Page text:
CASPER, Wyo. — Andrew Johnson maintained for more than two decades that he wasn't responsible for a 1989 Cheyenne rape charge that landed him a life sentence in prison.
Then came the news Tuesday morning: Initial DNA tests confirmed his innocence.
Attorneys from the Rocky Mountain Innocence Center have already filed a motion in Wyoming’s Laramie County District Court for a new trial on Johnson’s behalf.
In the early morning hours of June 10, 1989, Cheyenne police received a 911 call from a woman who called for her neighbor.
When police arrived, they found the victim asking if "he" was gone. She told them she had been raped by Andrew Johnson, an acquaintance she had been bar-hopping with earlier that night. The two parted ways in a bar's parking lot, but the woman said Johnson returned to her apartment later. Johnson denied seeing the victim after she left the bar.
Authorities obtained the assailant's sperm, but blood tests were inconclusive and DNA testing was in its infancy.
Johnson was convicted of first-degree sexual assault and aggravated burglary in large part because of the victim's testimony.
The Innocence Center has been working on this case for more than 10 years, according to a released statement.
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“We are confident the Wyoming judicial system will do the right thing and exonerate Andrew,” Innocence Center Managing Attorney Elizabeth Fasse said.
Wyoming legislators in 2008 passed a law that guarantees post-conviction testing for inmates who meet various qualifications. Fasse believes Johnson will be the first to benefit from the statute.
In a previous interview, Wyoming State Crime Lab Director Steve Holloway said the case would be given high priority. Evidence typically goes into a 120- to 130-day queue to be tested if there is no court deadline or public safety concern. Laramie County District Judge Thomas Campbell ordered the tests on Feb. 8.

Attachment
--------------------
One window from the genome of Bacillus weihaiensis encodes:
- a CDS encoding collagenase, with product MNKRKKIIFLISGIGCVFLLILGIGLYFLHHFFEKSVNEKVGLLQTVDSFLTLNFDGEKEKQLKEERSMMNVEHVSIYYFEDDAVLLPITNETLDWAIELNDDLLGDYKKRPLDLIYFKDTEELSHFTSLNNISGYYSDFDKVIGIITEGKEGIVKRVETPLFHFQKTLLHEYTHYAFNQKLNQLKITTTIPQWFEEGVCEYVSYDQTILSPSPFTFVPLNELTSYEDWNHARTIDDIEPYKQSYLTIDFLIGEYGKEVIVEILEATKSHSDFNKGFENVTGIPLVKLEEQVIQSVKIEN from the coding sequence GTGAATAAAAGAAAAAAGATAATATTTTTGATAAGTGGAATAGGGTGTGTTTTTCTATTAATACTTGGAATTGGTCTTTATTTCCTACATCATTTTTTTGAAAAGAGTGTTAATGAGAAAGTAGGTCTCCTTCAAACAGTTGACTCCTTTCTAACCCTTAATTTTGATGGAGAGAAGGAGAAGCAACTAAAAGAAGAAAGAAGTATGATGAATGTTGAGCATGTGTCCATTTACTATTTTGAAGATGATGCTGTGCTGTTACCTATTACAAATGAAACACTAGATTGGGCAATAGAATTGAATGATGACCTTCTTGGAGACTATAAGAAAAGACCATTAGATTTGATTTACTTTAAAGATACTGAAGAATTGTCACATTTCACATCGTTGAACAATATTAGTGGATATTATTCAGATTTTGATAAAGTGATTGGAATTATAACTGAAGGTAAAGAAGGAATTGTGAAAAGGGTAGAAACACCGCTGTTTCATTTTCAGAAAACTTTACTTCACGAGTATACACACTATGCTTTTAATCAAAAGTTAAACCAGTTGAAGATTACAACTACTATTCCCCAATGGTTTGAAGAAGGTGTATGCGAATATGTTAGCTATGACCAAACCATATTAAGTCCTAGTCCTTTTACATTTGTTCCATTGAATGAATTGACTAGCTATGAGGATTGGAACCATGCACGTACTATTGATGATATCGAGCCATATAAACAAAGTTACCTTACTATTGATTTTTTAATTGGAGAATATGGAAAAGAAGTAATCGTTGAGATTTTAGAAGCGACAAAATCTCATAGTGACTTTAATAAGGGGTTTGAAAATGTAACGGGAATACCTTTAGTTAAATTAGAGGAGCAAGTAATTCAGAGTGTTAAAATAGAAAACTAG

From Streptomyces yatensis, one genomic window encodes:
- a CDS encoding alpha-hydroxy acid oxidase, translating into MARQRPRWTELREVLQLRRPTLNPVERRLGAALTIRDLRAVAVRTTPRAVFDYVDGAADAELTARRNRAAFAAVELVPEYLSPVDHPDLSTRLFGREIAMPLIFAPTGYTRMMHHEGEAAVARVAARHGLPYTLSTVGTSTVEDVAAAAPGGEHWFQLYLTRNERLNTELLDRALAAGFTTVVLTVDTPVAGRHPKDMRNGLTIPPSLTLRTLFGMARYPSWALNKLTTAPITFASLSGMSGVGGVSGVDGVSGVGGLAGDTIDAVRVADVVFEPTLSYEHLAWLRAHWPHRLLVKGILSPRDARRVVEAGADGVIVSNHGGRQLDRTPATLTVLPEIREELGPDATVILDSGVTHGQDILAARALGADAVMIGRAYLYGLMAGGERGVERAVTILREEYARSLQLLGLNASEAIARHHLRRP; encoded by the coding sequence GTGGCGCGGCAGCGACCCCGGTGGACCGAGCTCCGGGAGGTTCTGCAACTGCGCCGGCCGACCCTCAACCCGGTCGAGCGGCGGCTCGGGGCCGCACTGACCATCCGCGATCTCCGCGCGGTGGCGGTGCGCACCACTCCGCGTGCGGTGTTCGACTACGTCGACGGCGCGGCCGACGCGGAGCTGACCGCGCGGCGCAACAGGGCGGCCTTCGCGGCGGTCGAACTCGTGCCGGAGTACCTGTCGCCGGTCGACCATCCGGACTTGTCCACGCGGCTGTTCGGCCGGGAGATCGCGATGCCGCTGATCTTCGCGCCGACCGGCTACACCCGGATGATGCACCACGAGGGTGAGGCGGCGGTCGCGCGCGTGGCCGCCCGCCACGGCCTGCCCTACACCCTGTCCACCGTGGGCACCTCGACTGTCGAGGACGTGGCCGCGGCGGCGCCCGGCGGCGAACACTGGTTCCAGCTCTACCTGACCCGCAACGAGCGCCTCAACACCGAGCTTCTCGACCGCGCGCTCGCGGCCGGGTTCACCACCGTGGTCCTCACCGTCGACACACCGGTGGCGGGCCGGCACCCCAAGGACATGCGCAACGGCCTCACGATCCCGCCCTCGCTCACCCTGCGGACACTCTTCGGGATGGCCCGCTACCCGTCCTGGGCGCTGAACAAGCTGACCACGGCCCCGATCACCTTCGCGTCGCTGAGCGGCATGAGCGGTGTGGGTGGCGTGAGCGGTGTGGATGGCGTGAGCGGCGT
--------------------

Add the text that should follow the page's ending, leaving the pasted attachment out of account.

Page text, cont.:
A hearing on the motion for a new trial has yet to be scheduled, the release states. Separately, the Laramie County district attorney can stipulate that Johnson simply be exonerated, Fasse said.
Fasse said she’s not at liberty to say whether Johnson will seek restitution if and when he’s exonerated. His plans are, first and foremost, to get out of prison, she said.
It is unclear whether the victim is aware of the new developments. In an interview with the Star-Tribune in February, Laramie County District Attorney Scott Homar said his office was attempting to contact her. Homar was unavailable for comment Tuesday afternoon.
If Johnson is exonerated, he will be the fourth such inmate assisted by the Rocky Mountain Innocence Center, which covers Utah, Nevada and Wyoming. Bruce Dallas Goodman was freed in 2004 and Harry Miller and Debra Brown were both exonerated in 2011. All were convicted of crimes in Utah.